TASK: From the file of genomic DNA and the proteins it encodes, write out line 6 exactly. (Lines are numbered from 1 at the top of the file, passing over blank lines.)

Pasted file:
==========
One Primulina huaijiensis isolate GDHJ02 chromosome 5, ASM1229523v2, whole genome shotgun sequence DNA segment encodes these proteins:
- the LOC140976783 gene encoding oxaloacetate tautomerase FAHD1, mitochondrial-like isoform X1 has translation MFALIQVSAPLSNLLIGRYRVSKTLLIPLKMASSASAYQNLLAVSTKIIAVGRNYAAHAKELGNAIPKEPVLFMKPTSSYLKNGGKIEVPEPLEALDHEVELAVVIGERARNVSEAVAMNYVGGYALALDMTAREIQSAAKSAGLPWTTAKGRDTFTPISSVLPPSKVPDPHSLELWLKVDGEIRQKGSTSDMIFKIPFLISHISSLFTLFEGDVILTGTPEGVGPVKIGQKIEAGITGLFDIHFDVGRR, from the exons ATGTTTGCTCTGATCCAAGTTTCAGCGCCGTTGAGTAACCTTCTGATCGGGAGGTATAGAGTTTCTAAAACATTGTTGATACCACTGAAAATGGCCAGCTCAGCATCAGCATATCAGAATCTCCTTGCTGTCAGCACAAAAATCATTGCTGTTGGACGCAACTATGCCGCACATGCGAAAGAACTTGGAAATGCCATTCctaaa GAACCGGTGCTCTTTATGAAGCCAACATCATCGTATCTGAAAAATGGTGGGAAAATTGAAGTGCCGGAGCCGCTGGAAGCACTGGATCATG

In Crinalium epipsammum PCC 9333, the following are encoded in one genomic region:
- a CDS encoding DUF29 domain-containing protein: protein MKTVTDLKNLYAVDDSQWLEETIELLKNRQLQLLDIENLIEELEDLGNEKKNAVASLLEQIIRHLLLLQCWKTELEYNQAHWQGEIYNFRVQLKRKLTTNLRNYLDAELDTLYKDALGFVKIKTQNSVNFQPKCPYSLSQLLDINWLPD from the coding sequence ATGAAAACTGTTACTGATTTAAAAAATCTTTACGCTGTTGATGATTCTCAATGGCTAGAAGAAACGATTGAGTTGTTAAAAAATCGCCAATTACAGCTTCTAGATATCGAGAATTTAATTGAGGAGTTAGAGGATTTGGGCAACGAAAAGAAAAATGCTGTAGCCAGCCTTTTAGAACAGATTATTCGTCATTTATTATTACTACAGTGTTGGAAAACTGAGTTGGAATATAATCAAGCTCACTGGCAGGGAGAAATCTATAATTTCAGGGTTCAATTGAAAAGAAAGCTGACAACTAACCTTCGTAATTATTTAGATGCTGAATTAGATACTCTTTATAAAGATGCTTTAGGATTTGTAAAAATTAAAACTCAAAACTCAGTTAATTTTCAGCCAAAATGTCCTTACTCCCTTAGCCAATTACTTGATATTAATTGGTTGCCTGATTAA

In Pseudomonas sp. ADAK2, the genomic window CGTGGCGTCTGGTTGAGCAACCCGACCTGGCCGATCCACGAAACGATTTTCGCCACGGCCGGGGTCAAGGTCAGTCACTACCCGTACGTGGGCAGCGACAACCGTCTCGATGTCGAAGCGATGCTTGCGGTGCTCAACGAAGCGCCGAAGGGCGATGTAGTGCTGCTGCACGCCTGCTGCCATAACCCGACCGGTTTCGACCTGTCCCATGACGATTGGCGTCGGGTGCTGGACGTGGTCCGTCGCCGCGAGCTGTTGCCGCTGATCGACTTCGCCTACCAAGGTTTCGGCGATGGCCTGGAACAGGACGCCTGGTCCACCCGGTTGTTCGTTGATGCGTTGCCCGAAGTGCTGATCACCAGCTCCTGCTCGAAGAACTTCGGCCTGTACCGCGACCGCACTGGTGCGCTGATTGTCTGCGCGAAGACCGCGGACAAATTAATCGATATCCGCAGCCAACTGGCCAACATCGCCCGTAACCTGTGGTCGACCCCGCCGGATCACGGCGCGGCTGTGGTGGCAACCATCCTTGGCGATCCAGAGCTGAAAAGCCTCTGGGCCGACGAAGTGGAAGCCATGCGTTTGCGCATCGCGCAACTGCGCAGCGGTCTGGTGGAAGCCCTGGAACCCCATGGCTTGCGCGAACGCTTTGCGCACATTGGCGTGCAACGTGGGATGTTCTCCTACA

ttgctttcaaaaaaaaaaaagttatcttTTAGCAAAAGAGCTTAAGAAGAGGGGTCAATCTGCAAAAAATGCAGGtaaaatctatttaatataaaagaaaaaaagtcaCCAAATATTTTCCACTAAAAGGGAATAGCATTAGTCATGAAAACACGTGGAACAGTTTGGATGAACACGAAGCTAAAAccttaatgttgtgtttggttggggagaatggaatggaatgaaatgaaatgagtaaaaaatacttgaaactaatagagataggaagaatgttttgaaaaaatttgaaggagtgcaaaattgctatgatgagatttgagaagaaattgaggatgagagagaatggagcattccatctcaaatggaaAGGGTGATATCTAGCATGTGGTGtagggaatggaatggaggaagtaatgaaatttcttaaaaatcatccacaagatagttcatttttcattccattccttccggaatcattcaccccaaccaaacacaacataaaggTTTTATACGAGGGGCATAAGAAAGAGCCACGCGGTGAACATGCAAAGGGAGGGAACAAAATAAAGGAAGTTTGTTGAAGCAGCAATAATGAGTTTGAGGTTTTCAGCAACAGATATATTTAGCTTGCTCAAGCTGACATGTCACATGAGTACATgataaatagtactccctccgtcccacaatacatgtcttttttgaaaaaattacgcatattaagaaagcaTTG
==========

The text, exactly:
ttgctttcaaaaaaaaaaaagttatcttTTAGCAAAAGAGCTTAAGAAGAGGGGTCAATCTGCAAAAAATGCAGGtaaaatctatttaatataaaagaaaaaaagtcaCCAAATATTTTCCACTAAAAGGGAATAGCATTAGTCATGAAAACACGTGGAACAGTTTGGATGAACACGAAGCTAAAAccttaatgttgtgtttggttggggagaatggaatggaatgaaatgaaatgagtaaaaaatacttgaaactaatagagataggaagaatgttttgaaaaaatttgaaggagtgcaaaattgctatgatgagatttgagaagaaattgaggatgagagagaatggagcattccatctcaaatggaaAGGGTGATATCTAGCATGTGGTGtagggaatggaatggaggaagtaatgaaatttcttaaaaatcatccacaagatagttcatttttcattccattccttccggaatcattcaccccaaccaaacacaacataaaggTTTTATACGAGGGGCATAAGAAAGAGCCACGCGGTGAACATGCAAAGGGAGGGAACAAAATAAAGGAAGTTTGTTGAAGCAGCAATAATGAGTTTGAGGTTTTCAGCAACAGATATATTTAGCTTGCTCAAGCTGACATGTCACATGAGTACATgataaatagtactccctccgtcccacaatacatgtcttttttgaaaaaattacgcatattaagaaagcaTTG